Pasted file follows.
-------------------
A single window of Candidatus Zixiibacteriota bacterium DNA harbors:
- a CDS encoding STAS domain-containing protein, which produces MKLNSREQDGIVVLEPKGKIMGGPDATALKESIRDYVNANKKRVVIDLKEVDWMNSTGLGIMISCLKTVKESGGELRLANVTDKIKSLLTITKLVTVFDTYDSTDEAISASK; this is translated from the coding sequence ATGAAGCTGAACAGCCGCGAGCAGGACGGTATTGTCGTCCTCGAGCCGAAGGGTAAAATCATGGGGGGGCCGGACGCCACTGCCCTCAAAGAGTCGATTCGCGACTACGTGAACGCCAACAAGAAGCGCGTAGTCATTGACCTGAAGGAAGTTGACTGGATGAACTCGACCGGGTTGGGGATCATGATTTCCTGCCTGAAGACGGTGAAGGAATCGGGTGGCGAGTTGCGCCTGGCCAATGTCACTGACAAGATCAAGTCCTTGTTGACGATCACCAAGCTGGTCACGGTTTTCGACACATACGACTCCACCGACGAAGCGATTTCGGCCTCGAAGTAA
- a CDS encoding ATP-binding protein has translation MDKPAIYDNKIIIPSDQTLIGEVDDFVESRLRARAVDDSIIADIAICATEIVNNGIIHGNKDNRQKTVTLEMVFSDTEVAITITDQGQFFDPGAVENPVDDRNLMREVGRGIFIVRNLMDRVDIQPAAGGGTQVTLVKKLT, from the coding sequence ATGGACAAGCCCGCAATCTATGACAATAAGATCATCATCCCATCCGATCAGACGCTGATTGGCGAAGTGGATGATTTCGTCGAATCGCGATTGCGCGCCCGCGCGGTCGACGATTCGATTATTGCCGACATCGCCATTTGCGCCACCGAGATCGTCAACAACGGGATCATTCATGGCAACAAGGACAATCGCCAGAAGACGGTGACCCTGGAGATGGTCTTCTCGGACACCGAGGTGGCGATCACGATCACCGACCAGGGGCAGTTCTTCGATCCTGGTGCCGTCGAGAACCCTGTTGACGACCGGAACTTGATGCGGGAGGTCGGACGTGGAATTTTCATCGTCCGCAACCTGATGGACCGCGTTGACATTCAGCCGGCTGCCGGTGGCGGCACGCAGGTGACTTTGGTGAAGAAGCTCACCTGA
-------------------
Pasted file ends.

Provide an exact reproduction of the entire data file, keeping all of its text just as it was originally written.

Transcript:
A single window of Candidatus Zixiibacteriota bacterium DNA harbors:
- a CDS encoding STAS domain-containing protein, which produces MKLNSREQDGIVVLEPKGKIMGGPDATALKESIRDYVNANKKRVVIDLKEVDWMNSTGLGIMISCLKTVKESGGELRLANVTDKIKSLLTITKLVTVFDTYDSTDEAISASK; this is translated from the coding sequence ATGAAGCTGAACAGCCGCGAGCAGGACGGTATTGTCGTCCTCGAGCCGAAGGGTAAAATCATGGGGGGGCCGGACGCCACTGCCCTCAAAGAGTCGATTCGCGACTACGTGAACGCCAACAAGAAGCGCGTAGTCATTGACCTGAAGGAAGTTGACTGGATGAACTCGACCGGGTTGGGGATCATGATTTCCTGCCTGAAGACGGTGAAGGAATCGGGTGGCGAGTTGCGCCTGGCCAATGTCACTGACAAGATCAAGTCCTTGTTGACGATCACCAAGCTGGTCACGGTTTTCGACACATACGACTCCACCGACGAAGCGATTTCGGCCTCGAAGTAA
- a CDS encoding ATP-binding protein has translation MDKPAIYDNKIIIPSDQTLIGEVDDFVESRLRARAVDDSIIADIAICATEIVNNGIIHGNKDNRQKTVTLEMVFSDTEVAITITDQGQFFDPGAVENPVDDRNLMREVGRGIFIVRNLMDRVDIQPAAGGGTQVTLVKKLT, from the coding sequence ATGGACAAGCCCGCAATCTATGACAATAAGATCATCATCCCATCCGATCAGACGCTGATTGGCGAAGTGGATGATTTCGTCGAATCGCGATTGCGCGCCCGCGCGGTCGACGATTCGATTATTGCCGACATCGCCATTTGCGCCACCGAGATCGTCAACAACGGGATCATTCATGGCAACAAGGACAATCGCCAGAAGACGGTGACCCTGGAGATGGTCTTCTCGGACACCGAGGTGGCGATCACGATCACCGACCAGGGGCAGTTCTTCGATCCTGGTGCCGTCGAGAACCCTGTTGACGACCGGAACTTGATGCGGGAGGTCGGACGTGGAATTTTCATCGTCCGCAACCTGATGGACCGCGTTGACATTCAGCCGGCTGCCGGTGGCGGCACGCAGGTGACTTTGGTGAAGAAGCTCACCTGA